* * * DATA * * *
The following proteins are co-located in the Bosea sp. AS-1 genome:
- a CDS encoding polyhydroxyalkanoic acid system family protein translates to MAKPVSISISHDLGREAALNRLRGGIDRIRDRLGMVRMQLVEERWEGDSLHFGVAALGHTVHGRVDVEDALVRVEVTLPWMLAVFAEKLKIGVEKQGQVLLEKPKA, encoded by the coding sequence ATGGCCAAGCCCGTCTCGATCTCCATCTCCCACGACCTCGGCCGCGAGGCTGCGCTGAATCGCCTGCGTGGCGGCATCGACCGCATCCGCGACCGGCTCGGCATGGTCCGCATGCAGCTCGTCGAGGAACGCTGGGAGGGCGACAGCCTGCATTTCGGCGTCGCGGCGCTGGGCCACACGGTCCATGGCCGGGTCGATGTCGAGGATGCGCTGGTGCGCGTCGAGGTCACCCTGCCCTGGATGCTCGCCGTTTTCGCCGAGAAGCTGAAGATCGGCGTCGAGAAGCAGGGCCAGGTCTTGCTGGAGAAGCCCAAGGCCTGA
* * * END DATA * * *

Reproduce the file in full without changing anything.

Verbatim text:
The following proteins are co-located in the Bosea sp. AS-1 genome:
- a CDS encoding polyhydroxyalkanoic acid system family protein translates to MAKPVSISISHDLGREAALNRLRGGIDRIRDRLGMVRMQLVEERWEGDSLHFGVAALGHTVHGRVDVEDALVRVEVTLPWMLAVFAEKLKIGVEKQGQVLLEKPKA, encoded by the coding sequence ATGGCCAAGCCCGTCTCGATCTCCATCTCCCACGACCTCGGCCGCGAGGCTGCGCTGAATCGCCTGCGTGGCGGCATCGACCGCATCCGCGACCGGCTCGGCATGGTCCGCATGCAGCTCGTCGAGGAACGCTGGGAGGGCGACAGCCTGCATTTCGGCGTCGCGGCGCTGGGCCACACGGTCCATGGCCGGGTCGATGTCGAGGATGCGCTGGTGCGCGTCGAGGTCACCCTGCCCTGGATGCTCGCCGTTTTCGCCGAGAAGCTGAAGATCGGCGTCGAGAAGCAGGGCCAGGTCTTGCTGGAGAAGCCCAAGGCCTGA